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Tips for Taking Good Photos to Send to Your Extension Agent

Extension agents constantly receive photos from the public asking to identify a species or diagnosis a disease or pest. However, their ability to perform these tasks depends on the quality of the photographs received, and the quality is sometimes insufficient.

The following tips on how to take photographs will make it easier for agents to meet requests in a timely manner. These tips are applicable regardless of the species or situation.

  • Make sure photos are in clear focus. Take multiple photos and choose the sharpest to send.
  • Try not to take photos facing the sun as it may wash out the photo. If possible, have the sun behind you. This will provide natural light to the subject of the photo.
  • Try to get photos from different angles and distances, especially for trees; get the whole tree or as much as possible. For species identification, include photos of bark, twigs, leaves, flowers, and fruits if possible.
  • If the photo is for diagnosis of a disease or pest issue:
      • Get clear photos of all diseased parts — for example, if the tree is showing discolored leaves, inspect the trunk of the tree and ground for signs of fungi or insects.

      These longleaf pine trees are infected with pitch canker. Different photos from different distances provide clues. TJ Savereno, ©2020, Clemson Extension

      These longleaf pine trees are infected with pitch canker. Different photos from different distances provide clues. TJ Savereno, ©2020, Clemson Extension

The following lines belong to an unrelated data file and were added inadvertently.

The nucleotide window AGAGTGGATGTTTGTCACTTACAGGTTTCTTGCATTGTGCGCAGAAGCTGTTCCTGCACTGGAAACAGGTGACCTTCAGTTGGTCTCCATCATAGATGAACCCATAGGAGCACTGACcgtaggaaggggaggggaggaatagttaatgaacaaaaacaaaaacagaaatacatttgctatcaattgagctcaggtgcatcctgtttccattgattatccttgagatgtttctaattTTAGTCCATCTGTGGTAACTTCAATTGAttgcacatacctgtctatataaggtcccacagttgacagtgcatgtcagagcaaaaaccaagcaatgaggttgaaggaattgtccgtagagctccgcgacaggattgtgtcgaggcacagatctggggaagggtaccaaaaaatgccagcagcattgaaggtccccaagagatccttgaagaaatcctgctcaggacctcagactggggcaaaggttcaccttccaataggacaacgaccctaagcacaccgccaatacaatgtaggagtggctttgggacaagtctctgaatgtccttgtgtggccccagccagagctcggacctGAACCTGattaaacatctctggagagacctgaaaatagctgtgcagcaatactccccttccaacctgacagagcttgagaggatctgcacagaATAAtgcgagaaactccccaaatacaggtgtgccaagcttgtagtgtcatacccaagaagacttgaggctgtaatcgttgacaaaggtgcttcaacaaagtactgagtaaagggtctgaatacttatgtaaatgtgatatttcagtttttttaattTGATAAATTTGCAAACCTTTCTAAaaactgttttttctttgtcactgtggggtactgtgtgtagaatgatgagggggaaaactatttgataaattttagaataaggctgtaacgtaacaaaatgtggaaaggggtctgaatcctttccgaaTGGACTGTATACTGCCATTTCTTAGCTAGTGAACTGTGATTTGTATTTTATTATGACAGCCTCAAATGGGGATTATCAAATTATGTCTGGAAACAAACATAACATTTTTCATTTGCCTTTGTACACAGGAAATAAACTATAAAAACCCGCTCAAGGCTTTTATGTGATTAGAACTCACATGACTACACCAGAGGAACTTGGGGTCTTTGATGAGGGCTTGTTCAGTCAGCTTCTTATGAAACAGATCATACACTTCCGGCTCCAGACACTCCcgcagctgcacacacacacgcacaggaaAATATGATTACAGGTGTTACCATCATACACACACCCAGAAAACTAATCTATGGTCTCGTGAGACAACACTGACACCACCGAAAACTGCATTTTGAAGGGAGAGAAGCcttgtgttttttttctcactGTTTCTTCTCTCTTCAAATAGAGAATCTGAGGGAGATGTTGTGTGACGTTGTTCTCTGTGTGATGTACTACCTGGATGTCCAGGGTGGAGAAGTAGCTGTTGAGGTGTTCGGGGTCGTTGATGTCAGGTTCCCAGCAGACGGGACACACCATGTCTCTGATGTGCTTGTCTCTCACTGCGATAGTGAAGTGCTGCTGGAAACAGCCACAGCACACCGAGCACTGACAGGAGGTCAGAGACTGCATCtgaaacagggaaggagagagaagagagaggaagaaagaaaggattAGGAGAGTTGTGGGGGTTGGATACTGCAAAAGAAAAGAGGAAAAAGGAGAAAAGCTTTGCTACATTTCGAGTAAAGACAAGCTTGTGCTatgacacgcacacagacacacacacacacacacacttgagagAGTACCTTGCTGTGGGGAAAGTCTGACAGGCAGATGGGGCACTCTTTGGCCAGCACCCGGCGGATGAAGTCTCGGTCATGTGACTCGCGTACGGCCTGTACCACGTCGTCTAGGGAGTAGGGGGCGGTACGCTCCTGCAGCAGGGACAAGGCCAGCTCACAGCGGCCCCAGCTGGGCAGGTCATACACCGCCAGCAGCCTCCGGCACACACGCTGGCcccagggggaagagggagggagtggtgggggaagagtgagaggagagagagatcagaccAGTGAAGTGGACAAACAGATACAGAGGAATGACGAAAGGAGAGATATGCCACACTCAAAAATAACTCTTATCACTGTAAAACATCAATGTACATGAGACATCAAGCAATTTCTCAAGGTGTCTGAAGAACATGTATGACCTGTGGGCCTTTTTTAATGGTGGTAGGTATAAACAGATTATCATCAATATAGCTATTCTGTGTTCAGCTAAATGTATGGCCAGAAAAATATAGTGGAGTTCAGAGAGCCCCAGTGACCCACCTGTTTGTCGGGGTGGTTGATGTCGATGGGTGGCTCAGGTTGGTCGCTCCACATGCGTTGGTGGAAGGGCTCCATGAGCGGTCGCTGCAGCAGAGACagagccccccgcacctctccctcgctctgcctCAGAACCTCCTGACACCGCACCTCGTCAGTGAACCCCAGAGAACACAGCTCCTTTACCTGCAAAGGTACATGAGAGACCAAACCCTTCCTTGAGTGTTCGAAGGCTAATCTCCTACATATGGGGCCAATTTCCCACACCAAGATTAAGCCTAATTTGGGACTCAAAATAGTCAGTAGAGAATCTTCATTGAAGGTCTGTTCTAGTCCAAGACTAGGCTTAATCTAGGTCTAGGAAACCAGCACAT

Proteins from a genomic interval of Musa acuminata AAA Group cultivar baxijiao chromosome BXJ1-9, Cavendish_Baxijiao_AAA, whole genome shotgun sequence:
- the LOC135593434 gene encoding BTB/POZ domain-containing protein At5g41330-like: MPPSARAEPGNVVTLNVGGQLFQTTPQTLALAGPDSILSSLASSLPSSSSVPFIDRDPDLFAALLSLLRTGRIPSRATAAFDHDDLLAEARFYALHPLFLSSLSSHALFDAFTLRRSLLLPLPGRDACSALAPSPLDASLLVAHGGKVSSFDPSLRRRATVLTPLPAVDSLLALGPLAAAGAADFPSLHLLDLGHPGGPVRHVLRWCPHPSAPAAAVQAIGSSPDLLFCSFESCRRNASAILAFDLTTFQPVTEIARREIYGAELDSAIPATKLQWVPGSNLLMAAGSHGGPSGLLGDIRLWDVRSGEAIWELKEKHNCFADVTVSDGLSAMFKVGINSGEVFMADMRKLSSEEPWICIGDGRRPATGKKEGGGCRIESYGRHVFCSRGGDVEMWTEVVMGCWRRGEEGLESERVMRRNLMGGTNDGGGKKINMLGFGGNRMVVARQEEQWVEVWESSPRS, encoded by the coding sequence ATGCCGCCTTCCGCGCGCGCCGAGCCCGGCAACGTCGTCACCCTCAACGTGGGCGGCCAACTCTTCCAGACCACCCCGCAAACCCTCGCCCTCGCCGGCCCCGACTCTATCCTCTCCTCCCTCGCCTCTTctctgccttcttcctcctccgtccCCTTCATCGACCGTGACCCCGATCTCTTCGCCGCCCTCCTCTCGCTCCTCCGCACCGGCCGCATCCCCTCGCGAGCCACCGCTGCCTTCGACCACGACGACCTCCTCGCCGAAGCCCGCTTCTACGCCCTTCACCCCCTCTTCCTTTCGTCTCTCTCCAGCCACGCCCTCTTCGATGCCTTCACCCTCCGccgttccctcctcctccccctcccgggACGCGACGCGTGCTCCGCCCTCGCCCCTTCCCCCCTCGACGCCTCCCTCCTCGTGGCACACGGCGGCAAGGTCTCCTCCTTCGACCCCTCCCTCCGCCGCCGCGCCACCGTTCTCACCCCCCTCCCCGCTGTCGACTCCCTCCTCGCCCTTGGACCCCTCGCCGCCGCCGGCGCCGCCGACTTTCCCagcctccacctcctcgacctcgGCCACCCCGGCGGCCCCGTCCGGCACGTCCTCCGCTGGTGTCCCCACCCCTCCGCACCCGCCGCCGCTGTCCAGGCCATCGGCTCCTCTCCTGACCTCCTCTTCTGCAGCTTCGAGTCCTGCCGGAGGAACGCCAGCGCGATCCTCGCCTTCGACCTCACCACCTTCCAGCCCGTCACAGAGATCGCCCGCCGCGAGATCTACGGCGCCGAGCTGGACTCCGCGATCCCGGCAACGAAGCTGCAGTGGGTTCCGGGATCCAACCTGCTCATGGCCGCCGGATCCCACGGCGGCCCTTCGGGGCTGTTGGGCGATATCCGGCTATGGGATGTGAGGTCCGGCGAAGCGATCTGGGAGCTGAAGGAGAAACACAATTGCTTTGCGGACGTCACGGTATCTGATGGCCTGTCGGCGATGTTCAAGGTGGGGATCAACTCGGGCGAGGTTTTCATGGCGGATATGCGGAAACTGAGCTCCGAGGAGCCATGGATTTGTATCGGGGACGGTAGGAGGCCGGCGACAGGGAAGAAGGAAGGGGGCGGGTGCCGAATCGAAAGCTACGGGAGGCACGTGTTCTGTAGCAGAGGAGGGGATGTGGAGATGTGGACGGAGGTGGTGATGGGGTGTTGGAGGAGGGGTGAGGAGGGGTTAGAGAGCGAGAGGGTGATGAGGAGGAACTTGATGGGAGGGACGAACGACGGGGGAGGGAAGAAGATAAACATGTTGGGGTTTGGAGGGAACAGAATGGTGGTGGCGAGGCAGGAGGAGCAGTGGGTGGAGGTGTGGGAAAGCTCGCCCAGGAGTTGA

These longleaf pine trees are infected with pitch canker. Different photos from different distances provide clues. TJ Savereno, ©2020, Clemson Extension

      These longleaf pine trees are infected with pitch canker. Different photos from different distances provide clues. TJ Savereno, ©2020, Clemson Extension

      These longleaf pine trees are infected with pitch canker. Different photos from different distances provide clues.
      TJ Savereno, ©2020, Clemson Extension

      • For leaves, take photos of the top AND bottom of leaves. Pests like mites or aphids may not be evident on the tops of leaves but obvious on the lower surface.

      To identify a plant species or a disease infecting the plant, photos of both the top and bottom surfaces may provide clues. TJ Savereno, ©2020, Clemson Extension

      To identify a plant species or a disease infecting the plant, photos of both the top and bottom surfaces may provide clues. TJ Savereno, ©2020, Clemson Extension

      To identify a plant species or a disease infecting the plant, photos of both the top and bottom surfaces may provide clues. TJ Savereno, ©2020, Clemson Extension

      To identify a plant species or a disease infecting the plant, photos of both the top and bottom surfaces may provide clues.
      TJ Savereno, ©2020, Clemson Extension

      • For identification of snakes, lizards, amphibians, and other small animals, try to get photos of the body’s dorsal (upper) and ventral (lower) surfaces. IF YOU DO NOT KNOW IF THE SPECIES (ESPECIALLY SNAKES) ARE SAFE TO HANDLE, DO NOT PICK THEM UP TO GET A BETTER PHOTO! Likewise, DO NOT HANDLE SICK ANIMALS THAT MAY BE CARRYING A DISEASE.

      Dorsal and ventral coloration and patterns aid the identification of snake species such as the ring-necked snake (left two photos) and the Eastern garter snake (right two photos). TJ Savereno, ©2020, Clemson Extension

      Dorsal and ventral coloration and patterns aid the identification of snake species such as the ring-necked snake (left two photos) and the Eastern garter snake (right two photos). TJ Savereno, ©2020, Clemson Extension